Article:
Thursday, March 3, 2011

New Strategy in Wisconsin

I have previously opined that the Republican state senators in Wisconsin should hive off the collective bargaining portion of the bill and pass it without the Democrats present. This would take the air out of the issue and let the Democrats return. James Lindgren who frequently contributes to Volokh, has the same idea in an editorial on NRO. So far, the state Senate majority leader, Scott Fitzgerald (pictured) has declined to take this approach. The reasoning may be that some of his colleagues may be loathe to vote for a measure that strips the collective bargaining privilege unless it is wrapped in a larger budget vote. In my opinion, this is correct, although another reason is that they may not want to go on record as either in favor or against the measure, fearing a Tea Party challenge in the primary if they vote no, but an electoral defeat in the fall if they vote yes.

Regardless, the State Senate could pass the hived off bill without the Democrats present for legal reasons discussed in the article. There are principled reasons for doing so as well.
Making democracy work can be a difficult task, especially if some actors refuse to perform the duties with which they were entrusted by the people. Yet aggressive approaches that try to punish senators or protesters may backfire. The governor and the legislators who remain should do everything they can to get the business of the legislature done, with or without the Democrats. Responsible legislators should worry less about protesters and wayward senators and do their own jobs, passing the parts of the statute that don’t need Democratic support. This is not just a matter of strategy; it is a matter of principle. Instead of obsessing about who is not there and why one can’t do what one wants to do, those who remain should focus on the task at hand. If the Republicans believe that changes are needed to repair Wisconsin’s budget, they should enact most of those changes now.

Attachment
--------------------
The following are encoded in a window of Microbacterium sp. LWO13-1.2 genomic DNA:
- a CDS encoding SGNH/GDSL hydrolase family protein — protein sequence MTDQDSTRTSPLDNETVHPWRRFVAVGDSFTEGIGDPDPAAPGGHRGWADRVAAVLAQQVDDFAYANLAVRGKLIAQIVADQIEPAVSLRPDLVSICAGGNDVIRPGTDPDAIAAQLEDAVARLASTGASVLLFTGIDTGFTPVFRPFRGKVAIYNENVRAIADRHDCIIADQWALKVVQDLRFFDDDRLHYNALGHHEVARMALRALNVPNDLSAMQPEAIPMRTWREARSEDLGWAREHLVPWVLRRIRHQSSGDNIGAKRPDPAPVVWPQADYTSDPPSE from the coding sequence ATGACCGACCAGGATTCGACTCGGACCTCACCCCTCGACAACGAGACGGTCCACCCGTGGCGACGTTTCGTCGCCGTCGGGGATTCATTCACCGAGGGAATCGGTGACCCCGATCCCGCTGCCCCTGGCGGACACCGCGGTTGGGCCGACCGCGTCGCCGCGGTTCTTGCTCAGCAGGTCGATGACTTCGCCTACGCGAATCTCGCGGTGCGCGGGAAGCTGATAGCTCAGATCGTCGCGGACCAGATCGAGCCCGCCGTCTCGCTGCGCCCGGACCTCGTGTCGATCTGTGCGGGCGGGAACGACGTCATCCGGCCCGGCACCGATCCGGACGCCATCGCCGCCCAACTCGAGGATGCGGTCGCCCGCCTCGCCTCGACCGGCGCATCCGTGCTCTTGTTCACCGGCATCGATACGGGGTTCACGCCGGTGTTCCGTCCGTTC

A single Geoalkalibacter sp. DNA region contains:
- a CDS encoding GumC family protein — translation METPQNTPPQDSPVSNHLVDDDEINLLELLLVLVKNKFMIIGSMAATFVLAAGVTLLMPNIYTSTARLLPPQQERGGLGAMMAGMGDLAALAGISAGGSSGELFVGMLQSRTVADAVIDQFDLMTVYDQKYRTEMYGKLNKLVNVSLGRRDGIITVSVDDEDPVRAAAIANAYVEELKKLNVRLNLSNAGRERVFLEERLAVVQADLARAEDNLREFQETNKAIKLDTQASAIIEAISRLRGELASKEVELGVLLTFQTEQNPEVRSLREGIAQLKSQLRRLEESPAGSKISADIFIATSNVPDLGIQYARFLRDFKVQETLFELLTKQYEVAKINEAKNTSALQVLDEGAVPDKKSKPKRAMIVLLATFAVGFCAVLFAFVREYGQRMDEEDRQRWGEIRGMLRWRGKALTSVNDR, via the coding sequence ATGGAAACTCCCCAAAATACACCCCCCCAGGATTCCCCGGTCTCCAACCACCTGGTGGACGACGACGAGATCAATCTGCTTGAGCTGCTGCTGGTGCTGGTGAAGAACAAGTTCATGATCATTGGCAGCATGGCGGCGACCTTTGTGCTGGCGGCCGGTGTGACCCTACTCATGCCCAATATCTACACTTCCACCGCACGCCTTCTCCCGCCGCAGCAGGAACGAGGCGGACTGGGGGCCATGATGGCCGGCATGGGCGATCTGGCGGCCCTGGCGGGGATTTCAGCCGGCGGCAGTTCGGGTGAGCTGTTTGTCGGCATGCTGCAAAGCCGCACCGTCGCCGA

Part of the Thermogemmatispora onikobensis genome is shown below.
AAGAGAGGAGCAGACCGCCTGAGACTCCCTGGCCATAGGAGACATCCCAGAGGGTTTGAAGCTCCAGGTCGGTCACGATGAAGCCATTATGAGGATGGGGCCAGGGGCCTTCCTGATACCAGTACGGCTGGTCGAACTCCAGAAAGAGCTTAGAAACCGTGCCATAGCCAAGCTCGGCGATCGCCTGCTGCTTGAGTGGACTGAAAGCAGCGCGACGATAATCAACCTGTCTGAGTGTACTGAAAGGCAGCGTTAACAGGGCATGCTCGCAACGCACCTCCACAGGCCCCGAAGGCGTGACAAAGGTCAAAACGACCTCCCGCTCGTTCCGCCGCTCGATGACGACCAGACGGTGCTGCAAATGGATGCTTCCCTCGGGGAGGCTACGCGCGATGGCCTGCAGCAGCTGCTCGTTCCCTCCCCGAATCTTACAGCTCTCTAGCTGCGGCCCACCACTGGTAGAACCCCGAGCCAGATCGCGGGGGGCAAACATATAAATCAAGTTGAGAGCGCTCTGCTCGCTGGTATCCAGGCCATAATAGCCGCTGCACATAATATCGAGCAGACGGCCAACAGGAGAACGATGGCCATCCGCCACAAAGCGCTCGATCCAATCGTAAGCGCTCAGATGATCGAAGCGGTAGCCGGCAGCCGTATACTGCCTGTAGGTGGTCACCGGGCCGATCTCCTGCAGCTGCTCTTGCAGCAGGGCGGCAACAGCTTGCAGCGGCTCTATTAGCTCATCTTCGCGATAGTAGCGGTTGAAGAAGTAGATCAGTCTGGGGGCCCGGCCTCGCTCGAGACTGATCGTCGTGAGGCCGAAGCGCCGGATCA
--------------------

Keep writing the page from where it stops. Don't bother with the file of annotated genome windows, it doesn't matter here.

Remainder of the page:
Here, here. And it would remove the public relations disaster that the protests have become.

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